To infinity and beyond
Mark Ronan, Head at Pocklington School, discusses innovative and inspiring teaching through the adventures of Major William Wilberforce, the teddy bear who was launched into space.
I recently read an article detailing the world’s most innovative schools, and came away quite amazed by some of the learning experiences on offer to help prepare today’s children for life.
This included a school where pupils spend every term in a different country, learning about the local culture and natural science, and another where students sit in individual cubicles with headphones and a computer, following a personalised digital curriculum.
I would much prefer the roving school, but I imagine that’s not a viable option for most parents in today’s economic climate.
How, then, can we best ensure that pupils are sufficiently engaged and stimulated to advance their knowledge in a supportive and sociable classroom environment?
One of our teachers achieved that recently when he masterminded a Prep School project to send a teddy bear into space. I must admit I was among the initial sceptics: How much would it cost? How many man-hours would it involve? And would the pupils be interested anyway, beyond the excitement of lift-off itself?
But he persevered to get us all onboard – a move which with hindsight I can see was key to his success. Within weeks, the whole Prep School teaching staff had bought in to the mission – and that was when the real magic began.
Lessons took on a momentum of their own as pupils researched why the bear should be named after former pupil William Wilberforce, mapped out his space journey, posed scientific questions for him to answer during the flight and dressed their own “space bears” to wave him off, among other cross-curricular projects.
When the bear made it into the stratosphere – and then returned minus his leg after a bumpy landing and a tussle with a combine harvester, the pupils helped craft him a prosthetic blade. Encouraged by watching our Paralympians in action, they planned a whole new list of adventures for the bear to show that his disability is no barrier.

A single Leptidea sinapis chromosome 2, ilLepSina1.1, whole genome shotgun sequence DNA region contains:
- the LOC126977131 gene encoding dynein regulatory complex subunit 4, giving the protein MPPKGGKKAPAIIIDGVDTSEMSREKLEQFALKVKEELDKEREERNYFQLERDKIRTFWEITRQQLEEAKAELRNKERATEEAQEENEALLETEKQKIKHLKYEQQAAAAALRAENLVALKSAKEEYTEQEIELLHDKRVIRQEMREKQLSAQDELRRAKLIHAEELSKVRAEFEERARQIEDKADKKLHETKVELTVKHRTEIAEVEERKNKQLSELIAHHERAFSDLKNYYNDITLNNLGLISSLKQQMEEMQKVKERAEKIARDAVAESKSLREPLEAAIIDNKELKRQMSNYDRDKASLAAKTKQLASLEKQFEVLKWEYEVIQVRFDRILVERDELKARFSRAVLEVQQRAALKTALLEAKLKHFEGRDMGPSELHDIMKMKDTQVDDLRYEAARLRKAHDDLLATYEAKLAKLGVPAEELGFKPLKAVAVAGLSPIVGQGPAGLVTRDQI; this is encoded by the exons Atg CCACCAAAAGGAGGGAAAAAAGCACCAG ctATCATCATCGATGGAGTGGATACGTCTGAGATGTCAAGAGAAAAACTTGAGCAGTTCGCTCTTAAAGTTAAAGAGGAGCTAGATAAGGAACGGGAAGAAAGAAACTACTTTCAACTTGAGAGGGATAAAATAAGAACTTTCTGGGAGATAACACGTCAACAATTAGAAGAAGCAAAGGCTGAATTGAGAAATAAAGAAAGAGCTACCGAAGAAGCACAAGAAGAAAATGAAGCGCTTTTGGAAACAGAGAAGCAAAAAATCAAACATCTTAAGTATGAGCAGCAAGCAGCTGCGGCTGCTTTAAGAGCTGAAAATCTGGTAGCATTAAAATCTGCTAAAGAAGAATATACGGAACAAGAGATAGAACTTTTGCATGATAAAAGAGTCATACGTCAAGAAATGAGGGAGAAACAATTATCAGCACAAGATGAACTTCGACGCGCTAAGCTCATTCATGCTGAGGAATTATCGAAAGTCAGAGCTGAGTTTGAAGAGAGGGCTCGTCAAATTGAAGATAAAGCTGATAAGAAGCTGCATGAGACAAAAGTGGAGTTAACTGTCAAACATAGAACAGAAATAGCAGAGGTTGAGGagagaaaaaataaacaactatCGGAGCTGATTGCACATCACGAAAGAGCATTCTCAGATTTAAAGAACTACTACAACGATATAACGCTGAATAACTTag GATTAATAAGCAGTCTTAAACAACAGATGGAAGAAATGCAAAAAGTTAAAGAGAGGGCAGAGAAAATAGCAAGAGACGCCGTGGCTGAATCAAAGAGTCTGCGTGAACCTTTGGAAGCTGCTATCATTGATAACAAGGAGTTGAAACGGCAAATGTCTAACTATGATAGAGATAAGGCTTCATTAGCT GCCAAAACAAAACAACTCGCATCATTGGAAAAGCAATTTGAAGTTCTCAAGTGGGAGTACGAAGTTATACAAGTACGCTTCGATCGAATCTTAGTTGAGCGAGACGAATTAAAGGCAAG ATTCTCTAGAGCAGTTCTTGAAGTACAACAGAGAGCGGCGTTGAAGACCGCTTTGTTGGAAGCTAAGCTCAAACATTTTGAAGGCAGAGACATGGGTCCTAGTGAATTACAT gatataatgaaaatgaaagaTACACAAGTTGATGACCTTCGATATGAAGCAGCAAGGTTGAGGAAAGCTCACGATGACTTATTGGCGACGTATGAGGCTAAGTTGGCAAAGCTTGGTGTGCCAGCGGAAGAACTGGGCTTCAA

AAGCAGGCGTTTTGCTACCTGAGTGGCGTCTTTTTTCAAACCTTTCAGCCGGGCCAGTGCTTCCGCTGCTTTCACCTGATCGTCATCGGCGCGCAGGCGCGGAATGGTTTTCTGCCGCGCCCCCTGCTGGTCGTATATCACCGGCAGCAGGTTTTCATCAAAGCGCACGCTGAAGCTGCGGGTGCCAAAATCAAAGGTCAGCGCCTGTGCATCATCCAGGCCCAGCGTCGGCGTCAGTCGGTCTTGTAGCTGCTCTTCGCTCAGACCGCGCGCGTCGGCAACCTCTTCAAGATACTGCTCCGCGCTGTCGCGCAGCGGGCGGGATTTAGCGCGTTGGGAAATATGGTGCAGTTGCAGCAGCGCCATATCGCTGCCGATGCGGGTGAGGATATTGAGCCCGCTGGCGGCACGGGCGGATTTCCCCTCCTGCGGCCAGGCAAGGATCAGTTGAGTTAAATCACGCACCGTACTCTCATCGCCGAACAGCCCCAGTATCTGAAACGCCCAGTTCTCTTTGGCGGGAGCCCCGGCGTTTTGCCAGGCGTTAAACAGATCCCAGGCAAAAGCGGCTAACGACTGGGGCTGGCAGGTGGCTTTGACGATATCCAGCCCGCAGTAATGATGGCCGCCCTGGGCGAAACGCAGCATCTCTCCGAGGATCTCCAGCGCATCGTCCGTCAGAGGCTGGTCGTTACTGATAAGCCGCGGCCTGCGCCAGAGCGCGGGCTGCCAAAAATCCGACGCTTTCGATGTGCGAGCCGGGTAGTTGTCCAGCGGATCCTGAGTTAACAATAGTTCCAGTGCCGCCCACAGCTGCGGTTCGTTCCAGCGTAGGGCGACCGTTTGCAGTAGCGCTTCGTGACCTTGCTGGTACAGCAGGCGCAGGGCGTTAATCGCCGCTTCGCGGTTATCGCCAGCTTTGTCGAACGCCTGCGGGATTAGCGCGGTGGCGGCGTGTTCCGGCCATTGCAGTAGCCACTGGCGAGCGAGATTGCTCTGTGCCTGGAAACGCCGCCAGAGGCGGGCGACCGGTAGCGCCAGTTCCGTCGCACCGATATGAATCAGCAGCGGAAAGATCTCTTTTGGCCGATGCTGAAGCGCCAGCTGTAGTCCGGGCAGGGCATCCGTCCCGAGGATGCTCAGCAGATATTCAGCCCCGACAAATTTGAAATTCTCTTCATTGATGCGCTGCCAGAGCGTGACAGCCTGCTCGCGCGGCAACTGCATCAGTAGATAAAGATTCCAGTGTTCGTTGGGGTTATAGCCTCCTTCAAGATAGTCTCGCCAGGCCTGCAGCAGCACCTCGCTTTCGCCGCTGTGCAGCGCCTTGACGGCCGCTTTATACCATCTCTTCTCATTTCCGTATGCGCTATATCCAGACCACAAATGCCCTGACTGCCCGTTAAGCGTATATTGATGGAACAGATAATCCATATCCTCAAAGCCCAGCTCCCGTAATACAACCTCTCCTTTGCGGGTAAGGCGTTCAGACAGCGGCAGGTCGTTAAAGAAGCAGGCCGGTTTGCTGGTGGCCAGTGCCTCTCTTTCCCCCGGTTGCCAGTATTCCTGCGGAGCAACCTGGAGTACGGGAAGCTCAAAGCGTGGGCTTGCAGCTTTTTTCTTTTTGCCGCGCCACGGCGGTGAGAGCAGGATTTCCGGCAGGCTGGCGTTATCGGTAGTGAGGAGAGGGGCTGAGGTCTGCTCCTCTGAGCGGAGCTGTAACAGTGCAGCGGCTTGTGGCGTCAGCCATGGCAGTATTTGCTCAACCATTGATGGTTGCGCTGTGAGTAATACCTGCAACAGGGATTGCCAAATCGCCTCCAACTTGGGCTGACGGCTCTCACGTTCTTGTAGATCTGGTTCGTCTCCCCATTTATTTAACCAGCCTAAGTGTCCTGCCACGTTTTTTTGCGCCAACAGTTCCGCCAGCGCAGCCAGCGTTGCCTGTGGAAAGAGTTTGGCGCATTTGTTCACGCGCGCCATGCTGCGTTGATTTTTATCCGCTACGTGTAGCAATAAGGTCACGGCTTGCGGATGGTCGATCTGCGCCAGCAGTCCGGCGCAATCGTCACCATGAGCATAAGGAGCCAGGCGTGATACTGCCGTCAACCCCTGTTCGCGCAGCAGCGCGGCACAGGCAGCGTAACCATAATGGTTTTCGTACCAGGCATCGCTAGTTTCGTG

“Mission controller” Patrick Allen, the Prep School’s Head of IT, describes the space adventure as “like making popcorn”. He said: “In its raw state popcorn is a handful of small, hard, fairly uniform and rather unprepossessing balls of corn. Yet give them the correct stimulus and a magical transformation is wrought. Vast energy explodes out of each kernel, moulding each into a fantastic creation, unrecognisable from its former state. That is how I think of what happened to the pupils when I got our school to launch a small bear into space.”
Like much innovative teaching, the educational value of lessons might not be immediately obvious, particularly to the pupils themselves. But if they set corns of inspiration popping, then the enthusiasm and creativity unleashed are the best learning tool of all.
In theory, it shouldn’t be hard to promote active learning: youngsters start school bubbling with curiosity, energy and a great capacity for imagination. They’re also less judgemental, so have the natural ability to experiment and take risks without fear of being seen as a failure.
But schools today are preoccupied with league tables and exam results – and who can blame them when that’s the criteria by which they are judged? The end result, though, is that young people’s natural inquisitiveness, lateral thinking skills and resilience can be stifled by the constraints of a prescriptive national curriculum.
They are then thrown into a workplace which increasingly, is crying out for employees who possess exactly the independent and creative thinking skills they have lost.
Tempting as it is to stick my neck out and further agitate the current education maelstrom by calling for a radical overhaul, for now, I’m sticking with cooking up pans of popcorn.
Teachers should, as far as possible, be given the time and space to encourage creative thought in their classrooms. Pupils should have every opportunity to use their ideas and imagination, to think laterally and find their own approach to a subject. This involves careful lesson planning, to accommodate different learning styles, as well as creative and varied teaching methods to engage every pupil’s interest.
Cross-classroom, cross-school and cross-curricular projects like our space bear are a great way to achieve this. Pupils learn through collaboration, and if they are also given the space and support to use their initiative, develop the lateral and independent thinking skills much prized in the workplace today.
Innovative teaching isn’t rocket science: it’s about recognizing that pupils learn most effectively when they are allowed to take the controls. It undoubtedly takes extra planning and effort by teachers, but once those pans of popcorn start popping, the reward is worthwhile.